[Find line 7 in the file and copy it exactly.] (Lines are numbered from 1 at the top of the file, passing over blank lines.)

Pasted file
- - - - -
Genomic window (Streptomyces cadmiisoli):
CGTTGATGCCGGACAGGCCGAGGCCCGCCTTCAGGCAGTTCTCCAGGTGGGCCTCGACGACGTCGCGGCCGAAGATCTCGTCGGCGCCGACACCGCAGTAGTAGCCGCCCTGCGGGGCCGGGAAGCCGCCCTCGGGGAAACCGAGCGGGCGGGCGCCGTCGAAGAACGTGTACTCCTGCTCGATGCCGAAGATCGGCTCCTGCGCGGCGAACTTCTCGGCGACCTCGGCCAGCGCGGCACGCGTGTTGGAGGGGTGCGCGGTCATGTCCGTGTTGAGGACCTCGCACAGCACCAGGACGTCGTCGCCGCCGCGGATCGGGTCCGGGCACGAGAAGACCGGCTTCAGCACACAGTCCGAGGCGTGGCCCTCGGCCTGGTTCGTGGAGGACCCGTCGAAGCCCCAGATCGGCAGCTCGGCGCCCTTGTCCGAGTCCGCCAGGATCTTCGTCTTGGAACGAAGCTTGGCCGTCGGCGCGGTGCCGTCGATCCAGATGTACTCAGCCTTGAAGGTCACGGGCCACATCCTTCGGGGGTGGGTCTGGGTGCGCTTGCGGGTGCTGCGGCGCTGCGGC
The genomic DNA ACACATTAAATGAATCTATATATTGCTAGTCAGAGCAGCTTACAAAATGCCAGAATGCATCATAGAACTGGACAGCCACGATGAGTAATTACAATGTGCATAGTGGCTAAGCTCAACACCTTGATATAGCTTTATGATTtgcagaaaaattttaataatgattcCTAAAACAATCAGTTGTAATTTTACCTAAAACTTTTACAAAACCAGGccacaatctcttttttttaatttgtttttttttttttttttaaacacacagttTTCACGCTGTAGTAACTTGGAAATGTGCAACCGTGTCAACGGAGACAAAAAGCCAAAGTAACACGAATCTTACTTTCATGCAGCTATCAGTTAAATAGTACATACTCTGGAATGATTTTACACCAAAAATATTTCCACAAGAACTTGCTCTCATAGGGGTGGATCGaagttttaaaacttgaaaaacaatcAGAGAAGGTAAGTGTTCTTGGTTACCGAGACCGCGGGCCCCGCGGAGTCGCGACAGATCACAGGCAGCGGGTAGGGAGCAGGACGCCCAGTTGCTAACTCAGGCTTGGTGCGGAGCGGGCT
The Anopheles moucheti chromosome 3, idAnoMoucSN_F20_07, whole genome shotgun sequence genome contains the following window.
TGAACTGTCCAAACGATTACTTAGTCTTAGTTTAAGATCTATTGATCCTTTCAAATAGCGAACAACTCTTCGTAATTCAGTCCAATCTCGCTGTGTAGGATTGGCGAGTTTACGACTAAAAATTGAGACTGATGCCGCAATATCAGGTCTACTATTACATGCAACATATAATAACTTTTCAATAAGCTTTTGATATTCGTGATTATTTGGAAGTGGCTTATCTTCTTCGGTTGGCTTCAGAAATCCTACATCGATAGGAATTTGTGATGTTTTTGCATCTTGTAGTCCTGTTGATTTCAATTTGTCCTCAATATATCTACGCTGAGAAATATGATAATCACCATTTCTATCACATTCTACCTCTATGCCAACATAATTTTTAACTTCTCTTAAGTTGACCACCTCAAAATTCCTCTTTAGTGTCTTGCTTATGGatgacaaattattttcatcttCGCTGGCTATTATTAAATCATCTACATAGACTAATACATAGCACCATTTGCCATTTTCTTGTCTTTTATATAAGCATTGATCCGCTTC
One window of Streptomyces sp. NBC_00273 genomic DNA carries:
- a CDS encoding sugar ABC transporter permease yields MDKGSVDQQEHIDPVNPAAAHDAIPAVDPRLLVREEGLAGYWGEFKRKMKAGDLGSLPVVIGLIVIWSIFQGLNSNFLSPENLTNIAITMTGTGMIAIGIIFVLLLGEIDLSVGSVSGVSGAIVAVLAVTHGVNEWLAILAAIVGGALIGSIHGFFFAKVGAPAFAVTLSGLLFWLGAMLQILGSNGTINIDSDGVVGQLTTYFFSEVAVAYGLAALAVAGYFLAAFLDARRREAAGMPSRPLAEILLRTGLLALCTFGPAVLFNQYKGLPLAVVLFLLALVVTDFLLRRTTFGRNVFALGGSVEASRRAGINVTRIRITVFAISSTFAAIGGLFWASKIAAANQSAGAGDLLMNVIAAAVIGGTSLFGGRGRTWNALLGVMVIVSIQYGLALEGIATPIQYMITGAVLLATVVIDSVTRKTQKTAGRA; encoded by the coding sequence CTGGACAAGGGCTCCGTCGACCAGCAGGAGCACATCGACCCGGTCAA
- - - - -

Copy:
- a CDS encoding sugar ABC transporter permease yields MDKGSVDQQEHIDPVNPAAAHDAIPAVDPRLLVREEGLAGYWGEFKRKMKAGDLGSLPVVIGLIVIWSIFQGLNSNFLSPENLTNIAITMTGTGMIAIGIIFVLLLGEIDLSVGSVSGVSGAIVAVLAVTHGVNEWLAILAAIVGGALIGSIHGFFFAKVGAPAFAVTLSGLLFWLGAMLQILGSNGTINIDSDGVVGQLTTYFFSEVAVAYGLAALAVAGYFLAAFLDARRREAAGMPSRPLAEILLRTGLLALCTFGPAVLFNQYKGLPLAVVLFLLALVVTDFLLRRTTFGRNVFALGGSVEASRRAGINVTRIRITVFAISSTFAAIGGLFWASKIAAANQSAGAGDLLMNVIAAAVIGGTSLFGGRGRTWNALLGVMVIVSIQYGLALEGIATPIQYMITGAVLLATVVIDSVTRKTQKTAGRA; encoded by the coding sequence CTGGACAAGGGCTCCGTCGACCAGCAGGAGCACATCGACCCGGTCAA